And there are my few words of praise regarding online shopping.
NB: Despite the enthusiasm of this post, my home is not filled with consumeristic items from obsessive online shopping.

Welcome Spring! Welcome Spiders!

With spring in the air I find myself drawn to the outdoors once again. Winter is so dreary – it gets dark too early, and the most appealing past time is to curl up with a mug of tea and either read a book or re-watch the latest Downton Abbey season. But alas! Spring has made it’s appearance – and rather early this year, too 🙂

With spring comes gardening. As I harvested the first crop of lemon balm this afternoon, I found the full plant was home to so many critters I couldn’t keep track! From black ants, to various sized wood-bugs, to slow snails, to teeny-tiny aphids, to big, juicy, brown camouflaged caterpillars that curled up into a loop as soon as you touch them. But the most intriguing of them all was a green, almost glowing, spider, with two very long front legs, and two thin red stripes down either side of it’s abdomen. Seemingly have come out of no where, he was perched on an old leaf I had just discarded onto my little pile of weeds. He was in no hurry to get anywhere, as spiders always seem to be. After hanging out on the leaf for a while, he casually made his way up the side wood panel of the garden and along the ridge, politely halting while I snapped a few photos along his way, and eventually disappeared into the second lemon balm plant I was not harvesting and uprooting.

God’s creatures never cease to amaze me – whether they are tropical dancing birds in the rainforests of the Amazon, stealthy wild cats in Africa, or little insects in my own back garden.



Happy Thanksgiving!


Thanksgiving is a type of prayer not to be overlooked!

Thanksgiving is a good time to reflect on exactly what you’ve been given in life by God. Often times we can become caught up in what we don’t have, in our desires for something not yet come, in how we are going to achieve our long term goals, or even in the small things we should put more into perspective on a daily basis. But to take the time to truly appreciate and be thankful for what we do have, here and now, is an important life ability

And an “ability” it really is. Not everyone has the ability to easily see the view outside their own routine perspective. If this is the case, it is something to be tried at and worked at. God gives us so much, yet there is always something more we want – whether physical or spiritual. It is human nature to look to the future – and indeed it should be, for as Catholics we strive towards the future of heaven. But on top of looking towards the future things we hope God grants us, we also need to see and be thankful for everything we currently have. The only reason we have it is because of God’s goodness to us. We rely solely on Him, our very breath is dependent on His Love for us. And so we should acknowledge and thank Him for everything we have right here and now. The future will bring whatever He wills – but the present is what He wills at this moment, and we must thank Him for it.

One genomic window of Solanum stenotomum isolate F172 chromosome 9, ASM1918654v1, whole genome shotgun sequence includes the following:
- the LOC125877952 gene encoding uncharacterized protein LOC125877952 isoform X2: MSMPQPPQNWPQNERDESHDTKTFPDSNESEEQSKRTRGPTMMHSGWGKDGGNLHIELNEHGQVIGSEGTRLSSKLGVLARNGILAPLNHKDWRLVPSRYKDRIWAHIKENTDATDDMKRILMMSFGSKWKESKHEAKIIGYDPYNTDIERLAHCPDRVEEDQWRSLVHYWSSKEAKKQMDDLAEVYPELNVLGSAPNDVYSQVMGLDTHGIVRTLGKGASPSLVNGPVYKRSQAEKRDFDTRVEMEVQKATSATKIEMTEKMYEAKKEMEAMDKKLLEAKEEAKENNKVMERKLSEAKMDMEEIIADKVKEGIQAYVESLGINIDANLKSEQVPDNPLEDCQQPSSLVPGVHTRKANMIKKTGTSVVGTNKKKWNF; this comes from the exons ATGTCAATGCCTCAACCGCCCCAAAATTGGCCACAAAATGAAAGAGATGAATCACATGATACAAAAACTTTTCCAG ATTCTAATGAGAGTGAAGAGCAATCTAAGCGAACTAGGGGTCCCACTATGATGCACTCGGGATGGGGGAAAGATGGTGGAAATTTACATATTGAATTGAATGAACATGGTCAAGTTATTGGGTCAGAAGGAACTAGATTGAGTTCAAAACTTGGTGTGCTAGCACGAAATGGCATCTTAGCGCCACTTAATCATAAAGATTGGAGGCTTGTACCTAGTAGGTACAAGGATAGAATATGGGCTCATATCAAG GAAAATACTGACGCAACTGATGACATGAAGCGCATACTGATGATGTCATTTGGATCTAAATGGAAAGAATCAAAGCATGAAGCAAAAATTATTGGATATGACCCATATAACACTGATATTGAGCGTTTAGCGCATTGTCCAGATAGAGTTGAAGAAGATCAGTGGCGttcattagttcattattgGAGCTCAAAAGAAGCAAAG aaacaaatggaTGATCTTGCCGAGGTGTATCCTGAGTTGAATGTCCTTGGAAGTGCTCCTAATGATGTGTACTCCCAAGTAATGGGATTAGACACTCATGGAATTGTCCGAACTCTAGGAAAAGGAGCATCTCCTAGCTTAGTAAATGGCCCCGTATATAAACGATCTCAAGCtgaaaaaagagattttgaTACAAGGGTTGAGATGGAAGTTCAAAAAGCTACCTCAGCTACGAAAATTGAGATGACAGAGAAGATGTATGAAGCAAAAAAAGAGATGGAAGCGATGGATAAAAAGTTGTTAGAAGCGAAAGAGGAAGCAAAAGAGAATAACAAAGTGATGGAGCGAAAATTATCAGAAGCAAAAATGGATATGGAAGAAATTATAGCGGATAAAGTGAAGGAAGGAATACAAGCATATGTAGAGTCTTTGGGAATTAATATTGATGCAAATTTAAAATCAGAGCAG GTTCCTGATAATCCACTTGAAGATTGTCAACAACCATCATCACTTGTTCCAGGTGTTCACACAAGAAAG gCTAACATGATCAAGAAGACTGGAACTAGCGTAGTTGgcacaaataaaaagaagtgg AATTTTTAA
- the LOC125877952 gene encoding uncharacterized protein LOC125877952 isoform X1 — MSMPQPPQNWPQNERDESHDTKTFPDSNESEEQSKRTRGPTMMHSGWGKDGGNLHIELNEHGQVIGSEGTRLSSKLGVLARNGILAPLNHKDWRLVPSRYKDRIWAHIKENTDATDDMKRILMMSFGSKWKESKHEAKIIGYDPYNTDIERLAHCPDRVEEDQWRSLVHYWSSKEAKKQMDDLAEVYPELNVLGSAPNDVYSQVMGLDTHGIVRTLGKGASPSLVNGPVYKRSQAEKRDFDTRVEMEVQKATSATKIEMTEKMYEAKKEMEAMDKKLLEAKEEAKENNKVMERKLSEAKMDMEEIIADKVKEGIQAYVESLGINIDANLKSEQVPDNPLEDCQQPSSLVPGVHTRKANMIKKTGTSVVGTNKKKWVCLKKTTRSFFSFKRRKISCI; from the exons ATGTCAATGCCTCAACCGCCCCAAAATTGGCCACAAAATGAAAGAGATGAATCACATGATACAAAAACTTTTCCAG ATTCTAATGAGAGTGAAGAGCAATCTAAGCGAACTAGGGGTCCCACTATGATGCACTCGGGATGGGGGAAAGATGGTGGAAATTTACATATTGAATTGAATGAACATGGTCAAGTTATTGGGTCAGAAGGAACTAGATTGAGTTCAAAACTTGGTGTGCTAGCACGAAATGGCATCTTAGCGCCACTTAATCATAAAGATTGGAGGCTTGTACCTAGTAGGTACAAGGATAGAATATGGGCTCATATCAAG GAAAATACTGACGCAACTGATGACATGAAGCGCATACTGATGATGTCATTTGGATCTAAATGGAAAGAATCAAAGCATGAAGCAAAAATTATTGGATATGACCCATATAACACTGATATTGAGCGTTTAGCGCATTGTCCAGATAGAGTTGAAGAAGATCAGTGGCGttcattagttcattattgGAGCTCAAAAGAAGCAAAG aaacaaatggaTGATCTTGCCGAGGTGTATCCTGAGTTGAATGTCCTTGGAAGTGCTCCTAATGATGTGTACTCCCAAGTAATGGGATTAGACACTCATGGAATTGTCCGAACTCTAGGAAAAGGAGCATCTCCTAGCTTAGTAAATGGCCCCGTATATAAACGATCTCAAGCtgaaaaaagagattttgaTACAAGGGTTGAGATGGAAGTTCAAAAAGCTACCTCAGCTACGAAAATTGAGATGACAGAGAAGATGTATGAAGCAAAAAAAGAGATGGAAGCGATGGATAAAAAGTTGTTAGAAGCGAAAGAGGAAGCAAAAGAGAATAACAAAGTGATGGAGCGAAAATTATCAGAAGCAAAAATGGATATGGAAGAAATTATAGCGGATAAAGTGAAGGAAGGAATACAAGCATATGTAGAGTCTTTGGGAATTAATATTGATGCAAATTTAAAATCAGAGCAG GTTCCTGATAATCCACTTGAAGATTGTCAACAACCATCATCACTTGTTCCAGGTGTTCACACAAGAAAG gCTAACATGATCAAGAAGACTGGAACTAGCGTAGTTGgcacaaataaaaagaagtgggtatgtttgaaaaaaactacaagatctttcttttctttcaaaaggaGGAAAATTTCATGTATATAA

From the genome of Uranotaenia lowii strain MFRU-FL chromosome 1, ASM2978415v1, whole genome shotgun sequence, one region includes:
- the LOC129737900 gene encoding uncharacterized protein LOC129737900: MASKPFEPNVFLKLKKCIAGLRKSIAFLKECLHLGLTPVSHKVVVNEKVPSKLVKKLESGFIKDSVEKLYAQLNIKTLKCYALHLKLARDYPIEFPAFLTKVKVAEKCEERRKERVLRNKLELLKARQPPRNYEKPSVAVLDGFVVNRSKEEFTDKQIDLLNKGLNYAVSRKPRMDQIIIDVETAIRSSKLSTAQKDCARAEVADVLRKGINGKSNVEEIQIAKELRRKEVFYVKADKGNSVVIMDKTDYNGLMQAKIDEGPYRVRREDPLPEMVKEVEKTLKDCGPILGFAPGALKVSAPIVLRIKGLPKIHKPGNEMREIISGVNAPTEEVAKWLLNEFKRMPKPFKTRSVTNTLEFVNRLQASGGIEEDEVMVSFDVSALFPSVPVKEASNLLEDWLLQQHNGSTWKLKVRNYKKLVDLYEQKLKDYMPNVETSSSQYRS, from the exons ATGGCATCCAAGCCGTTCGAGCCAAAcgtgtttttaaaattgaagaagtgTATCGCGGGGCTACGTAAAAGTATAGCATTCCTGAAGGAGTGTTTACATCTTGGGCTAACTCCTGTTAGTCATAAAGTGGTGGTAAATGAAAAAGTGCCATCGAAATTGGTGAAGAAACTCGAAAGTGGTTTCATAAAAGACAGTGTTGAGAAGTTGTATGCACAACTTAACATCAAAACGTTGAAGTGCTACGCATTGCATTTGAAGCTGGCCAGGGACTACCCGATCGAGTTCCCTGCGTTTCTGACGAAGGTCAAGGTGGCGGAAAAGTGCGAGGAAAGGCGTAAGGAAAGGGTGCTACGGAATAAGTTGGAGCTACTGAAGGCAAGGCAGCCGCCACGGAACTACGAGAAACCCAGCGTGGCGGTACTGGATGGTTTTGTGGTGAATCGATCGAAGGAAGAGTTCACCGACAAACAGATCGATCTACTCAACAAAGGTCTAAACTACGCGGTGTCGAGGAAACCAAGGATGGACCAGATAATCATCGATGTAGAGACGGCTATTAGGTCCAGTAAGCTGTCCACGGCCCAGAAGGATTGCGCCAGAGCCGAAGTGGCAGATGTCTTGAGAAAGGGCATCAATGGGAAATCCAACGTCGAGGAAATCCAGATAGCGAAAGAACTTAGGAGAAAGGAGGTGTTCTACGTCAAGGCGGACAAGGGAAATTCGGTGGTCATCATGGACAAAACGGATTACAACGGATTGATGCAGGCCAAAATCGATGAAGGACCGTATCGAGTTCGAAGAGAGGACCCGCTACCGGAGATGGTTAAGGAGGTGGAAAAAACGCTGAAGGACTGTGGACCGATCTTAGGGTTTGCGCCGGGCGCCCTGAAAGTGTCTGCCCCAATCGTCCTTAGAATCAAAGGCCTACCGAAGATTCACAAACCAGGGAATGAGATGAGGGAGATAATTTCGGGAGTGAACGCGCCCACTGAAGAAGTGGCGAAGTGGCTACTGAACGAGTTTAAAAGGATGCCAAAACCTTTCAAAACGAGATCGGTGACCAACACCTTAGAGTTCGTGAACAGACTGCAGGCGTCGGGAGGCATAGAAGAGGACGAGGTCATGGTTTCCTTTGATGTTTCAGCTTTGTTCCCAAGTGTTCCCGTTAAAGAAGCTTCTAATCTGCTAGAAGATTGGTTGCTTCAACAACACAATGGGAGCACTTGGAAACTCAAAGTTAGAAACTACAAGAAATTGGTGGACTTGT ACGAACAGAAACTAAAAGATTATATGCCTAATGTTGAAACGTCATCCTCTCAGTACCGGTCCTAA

The Perks of being Nimble

lifts and cooks

Stay nimble, ladies – you never know when it will come in handy. It’s also very good for your health. Go for walks, workout, hike, just on a trampoline, play at the park with your nieces and nephews, go swimming, anything that makes you use those muscles and keep them in tune. Don’t ignore them or forget about them. One day you might need to bolt across the street to save a toddler about to be hit by a car, or carry a solid wood bookshelf since there’s no man to do it for you, or you might need to pull a heavy piece of equipment out of a trapped child’s way, or climb the roof and squeeze through a window to let yourself into your home because you forgot your house key and everyone else is gone and locked up behind them. God gave us our bodies for a reason, and you never know when you may need the reflexes and agility that come with staying in shape. So always be prepared!

Minute Meditations

This is a post to rave about minute meditation books, and insist that everyone have one. Minute meditation books are awesome – filled with short meditations for everyday of the year. I’m not neurotically committed to it, but I like it best for those exhausted nights when the only thing I want to do once I’m ready for bed is to crash and “zzzzzz!!!” On such nights, I find the best form of prayer is a simple prayer I can whole heartedly be absorbed in – even just for a few minutes. The book I have consists of a short bible quote, with some considerations to dwell on for a few minutes. Then there is an invocation typically directed to Our Lord (unless it is a special feast of a great saint, such as Our Lady or St.Joseph).

The other night, this particular minute meditation really jumped out at me as one that every twenty something (or teen) could benefit from. So here it is:

“If we live, we live for the Lord, and if we die, we die for the Lord. Both in life and in death we are the Lord’s.” – Romans 14:8

Reflection: We belong to the Lord both in life and in death! This gives every human life a particular meaning, a particular goal, and also a special dedication. It casts a comforting and victorious light on every suffering, every sadness. and every trial. 

Prayer: Good Father, let me never forget that I am always completely Yours. 

God Bless!